How Contact Lenses Can Damage Your Eyes

When you can’t bear ugly tales, you should be well prepared because this one particular is one of them. This storyline tells you about a worm-like creature that gets into and resides in an 18-year-old college student eye.

Jessica Greaney, a college student from the University of Nottingham in England, was inaccurately diagnosed when she visited the medical professional with a extremely inflamed eye. They assumed it was herpes, but additional tests revealed that it was a more serious situation.


You may not believe this, but it is completely true. The doctors tested Jessica’s eye, clamped it open and carefully scarped a layer from its eyeball, when they found that it was Acanthamoeba keratitis. What is that?

Acanthamoeba keratitis is a kind of little worm-like creature, which lives in water sources, like fresh water rivers and lakes, or tap water. These amoebas can do a gross thing to you, even devastating.

This amoeba got into Jessica’s eyeball and started eating the inside out of her eye.

The question is how this creature found its way to her eye? She left her contact lenses in a glass of solution in the sink in her dorm room, and this is how she got infected. And it was simple as a drop of contaminated water splashing onto her contact lens.

For a while, the amoeba lived between the contact lens and Jessica’s eye, when it started eating away her cornea and finished with her spinal cord. What a horror!


Greaney was told that she must apply eye drops every 10 minutes to treat this terrible infection. What does this means? It means that she couldn’t sleep at all for several days!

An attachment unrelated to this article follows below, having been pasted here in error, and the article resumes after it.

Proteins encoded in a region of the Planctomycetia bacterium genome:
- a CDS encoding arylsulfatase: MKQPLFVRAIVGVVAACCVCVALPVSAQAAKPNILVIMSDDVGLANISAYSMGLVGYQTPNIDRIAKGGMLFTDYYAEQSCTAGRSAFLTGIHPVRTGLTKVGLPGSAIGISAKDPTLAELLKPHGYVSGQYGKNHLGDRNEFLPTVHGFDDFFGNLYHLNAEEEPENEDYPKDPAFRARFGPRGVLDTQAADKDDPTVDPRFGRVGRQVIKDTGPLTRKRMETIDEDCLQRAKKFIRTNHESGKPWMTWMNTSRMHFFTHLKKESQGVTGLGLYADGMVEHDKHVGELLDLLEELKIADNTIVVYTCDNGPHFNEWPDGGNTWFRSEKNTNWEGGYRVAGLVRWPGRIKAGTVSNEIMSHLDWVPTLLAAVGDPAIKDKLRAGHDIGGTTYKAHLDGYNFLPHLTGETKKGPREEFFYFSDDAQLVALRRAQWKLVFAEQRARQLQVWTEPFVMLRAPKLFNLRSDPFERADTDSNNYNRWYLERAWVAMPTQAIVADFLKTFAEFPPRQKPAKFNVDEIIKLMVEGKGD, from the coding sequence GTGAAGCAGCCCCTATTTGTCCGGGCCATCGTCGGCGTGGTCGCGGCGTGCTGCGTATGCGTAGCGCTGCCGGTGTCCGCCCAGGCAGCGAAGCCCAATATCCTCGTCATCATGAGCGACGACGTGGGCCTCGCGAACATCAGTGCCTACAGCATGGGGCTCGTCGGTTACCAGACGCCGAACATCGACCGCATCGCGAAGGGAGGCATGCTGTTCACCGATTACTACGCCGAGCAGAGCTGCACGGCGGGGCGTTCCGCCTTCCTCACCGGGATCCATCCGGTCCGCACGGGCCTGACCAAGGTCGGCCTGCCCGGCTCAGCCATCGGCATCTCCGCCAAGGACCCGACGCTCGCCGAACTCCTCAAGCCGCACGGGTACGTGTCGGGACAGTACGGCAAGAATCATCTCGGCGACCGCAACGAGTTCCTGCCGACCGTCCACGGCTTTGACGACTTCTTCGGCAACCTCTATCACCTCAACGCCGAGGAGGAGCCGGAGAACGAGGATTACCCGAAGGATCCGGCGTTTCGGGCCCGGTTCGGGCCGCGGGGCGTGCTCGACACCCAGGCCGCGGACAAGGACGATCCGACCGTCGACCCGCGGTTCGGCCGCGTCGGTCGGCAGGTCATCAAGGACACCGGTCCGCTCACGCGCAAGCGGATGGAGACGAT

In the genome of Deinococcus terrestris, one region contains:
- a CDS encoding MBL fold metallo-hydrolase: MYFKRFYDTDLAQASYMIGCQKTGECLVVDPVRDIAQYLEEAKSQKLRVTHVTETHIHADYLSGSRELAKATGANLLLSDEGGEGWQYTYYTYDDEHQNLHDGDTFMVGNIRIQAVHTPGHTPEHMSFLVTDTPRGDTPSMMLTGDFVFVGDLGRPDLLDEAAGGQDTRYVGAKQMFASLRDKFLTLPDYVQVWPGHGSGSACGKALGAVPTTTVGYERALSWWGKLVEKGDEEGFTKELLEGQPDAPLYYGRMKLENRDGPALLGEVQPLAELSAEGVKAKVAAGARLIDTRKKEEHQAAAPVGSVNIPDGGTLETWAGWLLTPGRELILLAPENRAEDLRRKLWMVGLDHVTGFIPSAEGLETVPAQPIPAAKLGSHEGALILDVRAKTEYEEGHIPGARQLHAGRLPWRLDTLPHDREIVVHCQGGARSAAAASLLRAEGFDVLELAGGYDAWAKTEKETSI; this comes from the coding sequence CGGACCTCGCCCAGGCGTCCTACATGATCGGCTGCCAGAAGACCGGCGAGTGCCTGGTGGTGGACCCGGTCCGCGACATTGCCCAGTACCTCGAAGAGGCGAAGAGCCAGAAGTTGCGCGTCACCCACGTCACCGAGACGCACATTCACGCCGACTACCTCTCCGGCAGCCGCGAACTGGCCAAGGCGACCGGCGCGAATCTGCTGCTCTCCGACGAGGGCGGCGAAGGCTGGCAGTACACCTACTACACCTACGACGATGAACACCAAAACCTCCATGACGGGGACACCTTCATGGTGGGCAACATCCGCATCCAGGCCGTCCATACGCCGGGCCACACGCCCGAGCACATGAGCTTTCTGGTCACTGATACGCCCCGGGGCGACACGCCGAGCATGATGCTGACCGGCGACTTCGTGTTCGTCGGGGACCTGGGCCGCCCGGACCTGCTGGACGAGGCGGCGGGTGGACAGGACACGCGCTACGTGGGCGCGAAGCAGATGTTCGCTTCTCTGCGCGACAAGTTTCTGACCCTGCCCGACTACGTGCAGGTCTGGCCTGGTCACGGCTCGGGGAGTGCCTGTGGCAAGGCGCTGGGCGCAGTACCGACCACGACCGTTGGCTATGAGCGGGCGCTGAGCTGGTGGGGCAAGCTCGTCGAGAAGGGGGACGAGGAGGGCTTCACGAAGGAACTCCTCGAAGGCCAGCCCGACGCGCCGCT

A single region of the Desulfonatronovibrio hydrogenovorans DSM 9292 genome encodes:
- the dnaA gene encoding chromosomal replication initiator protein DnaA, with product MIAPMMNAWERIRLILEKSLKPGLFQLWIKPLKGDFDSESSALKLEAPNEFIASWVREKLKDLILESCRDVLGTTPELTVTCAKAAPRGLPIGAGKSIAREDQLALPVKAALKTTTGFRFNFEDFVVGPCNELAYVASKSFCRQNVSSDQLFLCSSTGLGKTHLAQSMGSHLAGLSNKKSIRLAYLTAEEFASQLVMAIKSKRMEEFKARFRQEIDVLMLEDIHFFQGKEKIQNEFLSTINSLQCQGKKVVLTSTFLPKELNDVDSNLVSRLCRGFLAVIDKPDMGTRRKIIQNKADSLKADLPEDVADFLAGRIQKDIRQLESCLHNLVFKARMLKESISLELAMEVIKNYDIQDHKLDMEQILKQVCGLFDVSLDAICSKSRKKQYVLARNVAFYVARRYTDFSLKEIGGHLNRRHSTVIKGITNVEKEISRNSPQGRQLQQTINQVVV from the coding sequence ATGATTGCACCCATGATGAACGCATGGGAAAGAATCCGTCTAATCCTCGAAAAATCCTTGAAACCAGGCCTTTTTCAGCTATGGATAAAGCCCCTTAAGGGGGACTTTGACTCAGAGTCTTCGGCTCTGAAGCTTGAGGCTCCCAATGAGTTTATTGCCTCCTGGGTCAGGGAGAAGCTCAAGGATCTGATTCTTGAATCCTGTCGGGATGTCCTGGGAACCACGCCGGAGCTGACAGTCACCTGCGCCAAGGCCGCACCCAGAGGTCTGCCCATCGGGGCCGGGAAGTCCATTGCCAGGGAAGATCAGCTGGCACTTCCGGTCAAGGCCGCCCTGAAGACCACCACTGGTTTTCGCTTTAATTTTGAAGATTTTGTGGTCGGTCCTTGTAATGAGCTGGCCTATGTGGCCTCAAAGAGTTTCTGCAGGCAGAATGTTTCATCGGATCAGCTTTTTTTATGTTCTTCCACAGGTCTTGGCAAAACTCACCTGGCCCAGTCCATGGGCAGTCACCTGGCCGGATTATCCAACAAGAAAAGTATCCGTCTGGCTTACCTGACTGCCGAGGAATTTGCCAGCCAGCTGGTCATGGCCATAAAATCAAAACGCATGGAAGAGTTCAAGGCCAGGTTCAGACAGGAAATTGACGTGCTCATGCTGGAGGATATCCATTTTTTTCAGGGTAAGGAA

Jessica wrote in The Nottingham Tab- “I wasn’t allowed to sleep properly for nearly a week … Being awake for so many hours led to me watching a [ton] of films with my one good eye”. She added – “After the fourth day, not only was I going insane and crying every five minutes, nothing was changing.”

Read also: How to Naturally and Quickly Cure an Eye Stye?

Some time after this horrible experience, the treatment started working. She still had to apply the eye drops, but 22 a day, about one drop eve hour. It is expected to continue improving.

What do we want to tell you, is that if you wear contact lenses, you must be sure that when they are resting in solution they are in a covered case, well closed. If you have someone close to you, that wears lenses, you should share this article with him and tell Jessica’s message:

“Even on nights out, I sometimes have to take eye drops with me in a refrigerated bag – still beats nearly being killed by a bug.”